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August 22nd, 2017
Class Action Lawsuits Over Alleged COPPA Violations Reinforce Importance of Compliance
Earlier this month, three class action lawsuits were filed against companies for alleged violations of the Children's Online Privacy Protection Act ("COPPA"). These lawsuits are raising eyebrows as COPPA does not provide for a private right of action, and a potential class certification could open the floodgates for COPPA-based lawsuits. Given these lawsuits and the recent enforcement actions brought by the FTC and the New York State Attorney General, companies more than ever need to understand their responsibilities and obligations under COPPA and maintain measures for compliance.
As a quick summary, the three complaints were all brought by the same two law firms and filed within a week of each other in the U.S. District Court for the Northern District of California. The first complaint was brought against Kiloo, the second against Disney, and the third against Viacom. The complaints allege that each of the companies placed third-party tracking technologies in their child-directed mobile apps and games for online behavioral advertising purposes. According to the complaints, these technologies collected from children persistent identifiers (i.e., unique device IDs) considered to be "personal information" under COPPA, therefore requiring verifiable parental consent — something allegedly not obtained by the defendants. Notably, COPPA allows for enforcement by the FTC and state attorneys general, but does not provide for a private right of action.
If there is no private right of action, what is for the basis for the lawsuits?
To get around the fact that COPPA has no private right of action, the plaintiffs argue that by violating COPPA, the companies and their technology providers violated the plaintiffs' reasonable expectations of privacy in their mobile devices and online behavior. According to the plaintiffs, such violations constituted: (i) a breach of the common law claim for intrusion upon seclusion; (ii) a violation of the right to privacy under the California Constitution, Article I, Section 1; and (3) for the Kiloo matter, a violation of the New York General Business Law § 349. The plaintiffs seek actual, statutory, and punitive damages, injunctive relief, and attorneys' fees and costs.
While these claims might seem far-fetched, similar allegations have survived the pleading stage in at least one Circuit. According to the Second Restatement of Torts, an intrusion upon seclusion claim requires a plaintiff to show: (i) an intentional intrusion; (ii) upon the seclusion of another; (iii) that is highly offensive to a reasonable person. Last year, the U.S. Court of Appeals for the Third Circuit in In Re Nickelodeon Consumer Privacy Litigation vacated a District Court's dismissal of a similar intrusion upon seclusion claim also predicated on alleged COPPA violations. In that case, the Court of Appeals found that the plaintiffs' intrusion upon seclusion claim was not preempted by COPPA and that the plaintiffs had adequately alleged the elements of a claim. The case was remanded and is still pending at the District Court level.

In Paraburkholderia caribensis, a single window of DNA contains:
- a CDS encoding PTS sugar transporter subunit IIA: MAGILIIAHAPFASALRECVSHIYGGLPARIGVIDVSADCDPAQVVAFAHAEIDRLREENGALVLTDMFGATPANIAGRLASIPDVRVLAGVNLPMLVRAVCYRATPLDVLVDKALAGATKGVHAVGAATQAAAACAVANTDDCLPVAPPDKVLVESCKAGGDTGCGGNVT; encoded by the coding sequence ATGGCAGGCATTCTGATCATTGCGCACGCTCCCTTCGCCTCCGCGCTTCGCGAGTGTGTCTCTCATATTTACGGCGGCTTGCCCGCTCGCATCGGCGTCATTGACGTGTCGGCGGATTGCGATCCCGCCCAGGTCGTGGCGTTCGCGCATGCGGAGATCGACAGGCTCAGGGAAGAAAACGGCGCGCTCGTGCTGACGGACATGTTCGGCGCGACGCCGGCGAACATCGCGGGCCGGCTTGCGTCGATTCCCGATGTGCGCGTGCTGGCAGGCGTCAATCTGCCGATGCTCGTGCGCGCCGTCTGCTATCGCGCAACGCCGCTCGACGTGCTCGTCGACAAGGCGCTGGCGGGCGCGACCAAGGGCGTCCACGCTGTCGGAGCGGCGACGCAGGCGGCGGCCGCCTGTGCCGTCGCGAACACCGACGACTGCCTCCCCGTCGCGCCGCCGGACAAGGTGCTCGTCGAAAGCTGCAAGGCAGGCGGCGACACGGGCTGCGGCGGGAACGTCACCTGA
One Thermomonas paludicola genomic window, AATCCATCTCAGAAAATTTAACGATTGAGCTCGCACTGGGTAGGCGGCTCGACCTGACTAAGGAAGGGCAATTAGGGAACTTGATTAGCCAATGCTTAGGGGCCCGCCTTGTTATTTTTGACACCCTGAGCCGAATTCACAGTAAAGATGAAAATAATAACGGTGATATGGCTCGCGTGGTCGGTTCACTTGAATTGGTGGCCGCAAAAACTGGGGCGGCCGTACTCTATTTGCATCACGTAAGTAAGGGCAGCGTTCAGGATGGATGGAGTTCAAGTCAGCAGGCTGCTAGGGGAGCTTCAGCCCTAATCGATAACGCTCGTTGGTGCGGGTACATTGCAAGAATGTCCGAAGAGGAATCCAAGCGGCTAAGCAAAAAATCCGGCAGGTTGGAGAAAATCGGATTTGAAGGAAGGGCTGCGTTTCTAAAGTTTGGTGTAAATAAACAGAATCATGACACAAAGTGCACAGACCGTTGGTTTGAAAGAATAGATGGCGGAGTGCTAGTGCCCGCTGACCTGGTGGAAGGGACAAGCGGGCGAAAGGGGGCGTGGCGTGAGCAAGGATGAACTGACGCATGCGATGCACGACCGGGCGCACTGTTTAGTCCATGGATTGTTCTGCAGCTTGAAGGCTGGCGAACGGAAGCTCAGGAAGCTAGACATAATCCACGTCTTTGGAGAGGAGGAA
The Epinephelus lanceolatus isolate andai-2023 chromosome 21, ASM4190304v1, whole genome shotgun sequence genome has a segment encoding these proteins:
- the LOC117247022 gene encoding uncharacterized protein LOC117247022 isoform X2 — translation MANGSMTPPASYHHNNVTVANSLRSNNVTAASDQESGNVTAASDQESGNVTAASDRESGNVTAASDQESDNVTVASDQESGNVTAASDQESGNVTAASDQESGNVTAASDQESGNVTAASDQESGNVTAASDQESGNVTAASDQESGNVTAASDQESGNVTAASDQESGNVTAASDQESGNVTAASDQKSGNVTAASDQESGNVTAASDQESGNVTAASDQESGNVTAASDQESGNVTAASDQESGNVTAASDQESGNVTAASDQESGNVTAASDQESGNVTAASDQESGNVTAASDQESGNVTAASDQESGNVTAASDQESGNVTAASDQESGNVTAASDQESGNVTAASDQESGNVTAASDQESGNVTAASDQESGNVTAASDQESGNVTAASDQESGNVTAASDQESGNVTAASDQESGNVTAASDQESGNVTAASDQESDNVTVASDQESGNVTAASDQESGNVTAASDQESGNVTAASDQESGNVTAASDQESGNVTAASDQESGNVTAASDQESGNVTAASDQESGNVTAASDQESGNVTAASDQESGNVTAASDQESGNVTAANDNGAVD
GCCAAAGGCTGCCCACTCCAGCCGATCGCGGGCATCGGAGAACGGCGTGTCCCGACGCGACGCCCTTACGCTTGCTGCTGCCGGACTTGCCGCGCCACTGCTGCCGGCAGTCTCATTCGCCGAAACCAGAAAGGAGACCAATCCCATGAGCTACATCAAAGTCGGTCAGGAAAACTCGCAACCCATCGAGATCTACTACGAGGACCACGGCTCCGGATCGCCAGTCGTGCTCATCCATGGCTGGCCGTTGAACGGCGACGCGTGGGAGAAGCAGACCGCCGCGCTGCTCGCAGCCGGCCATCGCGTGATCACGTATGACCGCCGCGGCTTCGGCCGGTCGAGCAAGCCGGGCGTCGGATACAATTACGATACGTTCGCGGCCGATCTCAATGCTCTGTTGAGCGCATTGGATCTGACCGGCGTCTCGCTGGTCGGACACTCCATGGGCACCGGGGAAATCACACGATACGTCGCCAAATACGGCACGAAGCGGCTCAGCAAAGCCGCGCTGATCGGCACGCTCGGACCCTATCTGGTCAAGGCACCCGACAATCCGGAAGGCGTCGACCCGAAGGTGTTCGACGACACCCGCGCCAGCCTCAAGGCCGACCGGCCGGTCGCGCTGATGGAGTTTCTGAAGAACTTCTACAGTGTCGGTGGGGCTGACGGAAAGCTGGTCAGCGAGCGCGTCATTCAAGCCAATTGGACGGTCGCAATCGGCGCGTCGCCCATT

Throwing an additional wrench into the analysis is that courts recently have been softening the burden on plaintiffs for establishing Article III standing in connection with alleged violations of federal privacy statutes. Last week, on remand from the Supreme Court, the U.S. Court of Appeals for the Ninth Circuit in Spokeo issued a decision that the plaintiff's allegations of harm under the Fair Credit Reporting Act were not mere technical violations but rather sufficiently concrete and particularized injuries as to satisfy Article III standing. Although COPPA does not provide a private right of action, it is not impossible that a court might allow an intrusion upon seclusion claim predicated on an alleged COPPA violation to proceed past the pleadings stage based on the seemingly low bar for establishing Article III standing in connection with an alleged violation of a federal privacy statute.
However the court ultimately treats the claims, there are some key takeaways:
- Remember that the definition of personal information under COPPA is much broader than simply names, email addresses, and phone numbers. The passive collection of data through cookies, tags, pixels, and other tracking technologies also triggers the rule. If you are operating a child-directed service, make sure you understand what tracking technologies are on your service, and that your use of the technologies complies with COPPA.
- The plaintiffs did not just name the app operators in their complaints; they also named the technology providers. Most parties in the app ecosystem have responsibilities and obligations under COPPA and other applicable laws and regulations. Know yours.
- Consumer awareness of COPPA is increasing. Expect to encounter more requests for information about your compliance with COPPA. Record your compliance and have policies in place for responding to requests from both consumers and regulators.
- Consider being audited by and obtaining certification from a third party COPPA Safe Harbor program. This could be your first line of defense in the event of a lawsuit, and your evidence of “deemed compliance” with the COPPA Rule.
The potential penalty for noncompliance is high, even if there is not a private right of action. Don't lose your business to COPPA violations like the characters in Silicon Valley.
If you have questions about COPPA, or about any other interactive entertainment or privacy matters, contact Sean F. Kane at (212) 705 4845 or email@example.com, Jeremy Goldman at (310) 579 9611 or firstname.lastname@example.org, Daniel Goldberg at (310) 579 9616 or email@example.com,or any other member of the Frankfurt Kurnit Privacy & Data Security Group.
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